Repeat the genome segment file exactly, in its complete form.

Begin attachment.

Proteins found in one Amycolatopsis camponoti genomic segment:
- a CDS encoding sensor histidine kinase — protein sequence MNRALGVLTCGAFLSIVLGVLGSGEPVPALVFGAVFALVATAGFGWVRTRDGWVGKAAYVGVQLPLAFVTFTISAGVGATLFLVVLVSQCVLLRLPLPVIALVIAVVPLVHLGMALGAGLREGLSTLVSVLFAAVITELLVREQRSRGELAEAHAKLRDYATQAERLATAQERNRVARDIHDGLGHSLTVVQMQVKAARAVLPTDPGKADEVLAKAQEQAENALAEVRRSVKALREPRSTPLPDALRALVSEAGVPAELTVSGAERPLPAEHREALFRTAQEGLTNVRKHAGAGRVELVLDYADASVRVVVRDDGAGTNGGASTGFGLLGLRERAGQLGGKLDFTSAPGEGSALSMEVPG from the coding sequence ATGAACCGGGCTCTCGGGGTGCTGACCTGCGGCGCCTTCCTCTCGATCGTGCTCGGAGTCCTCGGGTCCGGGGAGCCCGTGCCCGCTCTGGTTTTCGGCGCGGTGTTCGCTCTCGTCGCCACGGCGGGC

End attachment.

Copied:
Proteins found in one Amycolatopsis camponoti genomic segment:
- a CDS encoding sensor histidine kinase — protein sequence MNRALGVLTCGAFLSIVLGVLGSGEPVPALVFGAVFALVATAGFGWVRTRDGWVGKAAYVGVQLPLAFVTFTISAGVGATLFLVVLVSQCVLLRLPLPVIALVIAVVPLVHLGMALGAGLREGLSTLVSVLFAAVITELLVREQRSRGELAEAHAKLRDYATQAERLATAQERNRVARDIHDGLGHSLTVVQMQVKAARAVLPTDPGKADEVLAKAQEQAENALAEVRRSVKALREPRSTPLPDALRALVSEAGVPAELTVSGAERPLPAEHREALFRTAQEGLTNVRKHAGAGRVELVLDYADASVRVVVRDDGAGTNGGASTGFGLLGLRERAGQLGGKLDFTSAPGEGSALSMEVPG from the coding sequence ATGAACCGGGCTCTCGGGGTGCTGACCTGCGGCGCCTTCCTCTCGATCGTGCTCGGAGTCCTCGGGTCCGGGGAGCCCGTGCCCGCTCTGGTTTTCGGCGCGGTGTTCGCTCTCGTCGCCACGGCGGGC